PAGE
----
Postnational Constitutionalism: Europe and the Time of Law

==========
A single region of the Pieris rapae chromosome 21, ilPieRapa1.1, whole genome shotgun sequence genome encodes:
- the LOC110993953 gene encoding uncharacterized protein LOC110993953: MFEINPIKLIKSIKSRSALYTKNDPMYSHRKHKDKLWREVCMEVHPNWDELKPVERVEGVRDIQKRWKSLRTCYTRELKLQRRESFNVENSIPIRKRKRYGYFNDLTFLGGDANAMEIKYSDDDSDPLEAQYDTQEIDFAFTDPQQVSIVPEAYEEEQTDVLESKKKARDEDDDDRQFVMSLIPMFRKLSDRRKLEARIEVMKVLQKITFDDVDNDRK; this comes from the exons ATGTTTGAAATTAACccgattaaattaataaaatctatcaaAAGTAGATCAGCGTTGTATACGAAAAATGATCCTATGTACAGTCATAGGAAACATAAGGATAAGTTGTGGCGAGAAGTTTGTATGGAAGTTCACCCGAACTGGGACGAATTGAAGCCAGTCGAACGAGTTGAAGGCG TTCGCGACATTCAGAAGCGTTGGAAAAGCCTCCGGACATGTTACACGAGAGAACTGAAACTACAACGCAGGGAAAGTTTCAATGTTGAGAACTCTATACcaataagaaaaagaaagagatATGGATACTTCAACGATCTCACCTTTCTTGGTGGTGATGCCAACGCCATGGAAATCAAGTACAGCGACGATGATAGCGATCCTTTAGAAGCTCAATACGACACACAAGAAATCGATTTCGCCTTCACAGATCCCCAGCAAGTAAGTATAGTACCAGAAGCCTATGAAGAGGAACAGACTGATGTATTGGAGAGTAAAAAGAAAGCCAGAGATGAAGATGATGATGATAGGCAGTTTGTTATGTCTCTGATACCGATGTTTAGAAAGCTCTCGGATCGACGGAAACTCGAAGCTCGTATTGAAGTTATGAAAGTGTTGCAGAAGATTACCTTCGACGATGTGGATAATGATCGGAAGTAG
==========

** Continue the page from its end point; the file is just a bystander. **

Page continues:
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At a time when the project of integrating Europe’s peoples through the rule of law is faltering, this book develops a critical theory of postnational constitutionalism. Today, widely held conceptions of European law continue to mislead citizens about the nature of political identity, sovereignty, and agency. They lose sight of a critical idea on which postnationalism depends: that constitutional self-authorship is a narrative affair and the polity is a subject whose identity, history, and legacy are still in formation. Absent this vision, European law reproduces crises of legitimacy: the depoliticization of public life; emergency rule by executive decree; a collapse of solidarity; and the rise of nativist movements. The book diagnoses this impasse as the product of a problem familiar to modernity: reification—a process in which social and historical relationships are misattributed as timeless relations among things. Reification’s shrinking of social dilemmas, moral principles, and political action to narrow perceptions of the present explains law’s role in perpetuating crisis. But this diagnosis also points to a remedy. It suggests that to sustain the emancipatory potential of European constitutionalism we must recover the time of law. The book offers a more temporally attuned constitutional theory with the principles of anti-reification, narrative interpretation, and non-sovereign agency at its centre. These principles reimagine essential domains of constitutional order: social integration, constitutional adjudication, and constituent power. Spanning various bodies of European jurisprudence, the book devotes particular attention to migration and asylum, struggles where questions of solidarity, law, and belonging are most acute and generative.